As it turns out, the bounce rate depends heavily on the website loading time:
Gone are the days of 2G connection when people could wait a hundred seconds for the website to load. With the increase in elements on the website leading to a lower load time, the conversion rate drops by a whopping 95%!!
What can we do to increase loading speed?
The question drops to the mind as to what we can do as web developers to decrease the web page load time when the network plays a vital role which we have no idea about. As a developer, we can follow a series of checks on our responsive mobile design to ensure higher conversion rate and simultaneously lower bounce rates:
Content Display Improvement
A good way to start is to code the web page to display something (if not all) to the user as early as possible. For example, AJAX queries are a great way to show a partial content to the user on the first view.
Use a good server!! Servers play an important role as they are responsible for not only communicating with requests but also sending the first byte to the user. Google recommends a time of 1.3 seconds for the mobile server to communicate with the first byte. The lower the better.
The figure shows recommended average response time of the mobile server in various categories:
Request Count Optimization
Lowering the number of requests to the server also decreases the overall page load time. The lesser number of requests would generally mean lesser elements to fetch. While Google recommends less than 50, today’s average lies somewhere between 120-170.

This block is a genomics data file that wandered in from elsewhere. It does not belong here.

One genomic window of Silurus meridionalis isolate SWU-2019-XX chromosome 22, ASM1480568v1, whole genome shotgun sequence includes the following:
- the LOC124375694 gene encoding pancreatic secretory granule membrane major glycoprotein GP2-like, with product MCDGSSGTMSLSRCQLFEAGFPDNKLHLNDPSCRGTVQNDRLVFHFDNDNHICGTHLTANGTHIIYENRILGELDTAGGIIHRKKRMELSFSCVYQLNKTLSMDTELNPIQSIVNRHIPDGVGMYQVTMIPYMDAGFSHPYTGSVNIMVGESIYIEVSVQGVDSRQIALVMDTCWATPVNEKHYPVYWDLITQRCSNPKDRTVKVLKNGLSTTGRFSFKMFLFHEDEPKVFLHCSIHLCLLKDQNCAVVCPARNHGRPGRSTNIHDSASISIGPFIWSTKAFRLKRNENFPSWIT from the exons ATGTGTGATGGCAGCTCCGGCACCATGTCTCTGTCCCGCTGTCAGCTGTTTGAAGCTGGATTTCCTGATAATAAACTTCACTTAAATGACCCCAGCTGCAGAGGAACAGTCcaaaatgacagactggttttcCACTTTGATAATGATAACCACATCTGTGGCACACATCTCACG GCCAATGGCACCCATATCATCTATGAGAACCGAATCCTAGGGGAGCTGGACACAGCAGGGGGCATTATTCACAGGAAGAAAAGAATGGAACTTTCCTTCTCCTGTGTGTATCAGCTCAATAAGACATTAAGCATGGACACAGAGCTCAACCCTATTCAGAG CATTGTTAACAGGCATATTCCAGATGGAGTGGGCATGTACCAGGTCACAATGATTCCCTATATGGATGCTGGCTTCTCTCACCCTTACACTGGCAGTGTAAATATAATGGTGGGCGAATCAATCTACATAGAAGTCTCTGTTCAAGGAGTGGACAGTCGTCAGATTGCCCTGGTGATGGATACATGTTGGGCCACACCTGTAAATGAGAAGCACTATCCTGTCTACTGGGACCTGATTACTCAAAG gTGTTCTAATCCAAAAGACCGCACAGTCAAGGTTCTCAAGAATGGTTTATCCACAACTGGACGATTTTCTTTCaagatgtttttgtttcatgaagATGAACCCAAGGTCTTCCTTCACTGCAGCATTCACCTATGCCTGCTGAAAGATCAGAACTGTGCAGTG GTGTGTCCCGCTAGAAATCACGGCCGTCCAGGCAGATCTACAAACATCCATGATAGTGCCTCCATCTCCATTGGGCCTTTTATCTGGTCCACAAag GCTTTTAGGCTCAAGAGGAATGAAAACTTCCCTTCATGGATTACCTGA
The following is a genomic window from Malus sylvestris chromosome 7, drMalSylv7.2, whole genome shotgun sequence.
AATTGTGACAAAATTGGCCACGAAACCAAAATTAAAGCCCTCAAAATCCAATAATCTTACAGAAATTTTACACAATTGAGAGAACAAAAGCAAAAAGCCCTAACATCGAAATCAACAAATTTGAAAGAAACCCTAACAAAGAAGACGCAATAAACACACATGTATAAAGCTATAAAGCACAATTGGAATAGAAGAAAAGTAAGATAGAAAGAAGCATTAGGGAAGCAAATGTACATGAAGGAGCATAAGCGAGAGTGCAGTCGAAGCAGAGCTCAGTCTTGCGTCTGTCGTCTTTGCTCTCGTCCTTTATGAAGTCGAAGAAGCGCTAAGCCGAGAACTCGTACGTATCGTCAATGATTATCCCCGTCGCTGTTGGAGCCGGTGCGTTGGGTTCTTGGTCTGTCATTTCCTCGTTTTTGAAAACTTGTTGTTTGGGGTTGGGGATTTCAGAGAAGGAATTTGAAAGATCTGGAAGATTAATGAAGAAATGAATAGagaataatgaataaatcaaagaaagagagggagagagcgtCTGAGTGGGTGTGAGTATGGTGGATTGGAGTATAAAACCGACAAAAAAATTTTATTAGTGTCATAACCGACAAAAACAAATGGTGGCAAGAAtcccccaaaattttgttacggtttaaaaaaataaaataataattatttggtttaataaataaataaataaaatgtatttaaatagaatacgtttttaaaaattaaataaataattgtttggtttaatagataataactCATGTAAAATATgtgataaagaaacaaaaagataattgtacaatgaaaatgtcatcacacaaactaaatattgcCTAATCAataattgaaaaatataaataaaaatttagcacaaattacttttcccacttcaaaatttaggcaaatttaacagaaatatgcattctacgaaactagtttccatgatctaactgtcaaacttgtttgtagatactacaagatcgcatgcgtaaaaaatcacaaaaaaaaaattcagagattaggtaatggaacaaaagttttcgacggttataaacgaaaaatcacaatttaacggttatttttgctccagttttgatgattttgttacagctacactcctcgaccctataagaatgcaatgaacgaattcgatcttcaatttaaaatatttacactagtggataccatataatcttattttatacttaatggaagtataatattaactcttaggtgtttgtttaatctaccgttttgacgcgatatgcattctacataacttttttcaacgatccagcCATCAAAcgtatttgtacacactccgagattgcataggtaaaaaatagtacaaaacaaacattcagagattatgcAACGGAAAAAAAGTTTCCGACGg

Weight of Elements
An extremely important factor in determining the loading speed of the website is the weight of elements present in the mobile web page. The study found out that websites use too many elements in order to lure the users which slows down the loading speed even on the 4G connection (which is the most popular). 70% of the pages took 5 seconds for any visual element to first appear on the web page. This has made the average loading time to 15 seconds as compared to the recommended 2 seconds.
The main culprit; images. Providing an extremely high-quality image will just decrease the conversion rates especially the ones which are nowhere related to the product such as background or achievement thumbnails. Applying very high-quality images without compression can load up the page to as high as 4MB which is more than the average.
The analysis is done in the study also found an image worth 16 MB of size on a web page which is a simple blunder, an invitation to decrease the conversion rates. What can we do? Compress these images and use proper image formats.
By simply compressing the images on the web page, the developers can save up to 250 KB of size on as high as 25% of the website analysed. Image format can help you in decreasing the load time too. Out of all the mobile-friendly websites, 46% use JPEG and 28% use PNG. The reason behind the success of JPEG is that it is a lossy compression losing bits in the process. JPEG is a great format to use when too much focus is not on the extreme detail of the image like nature images, landscapes or background color shades etc. PNG on the other hand is lossless and saves the bits in the process. PNG images are great when sharpness, details and observations are required in the image.
The following image is a JPEG image: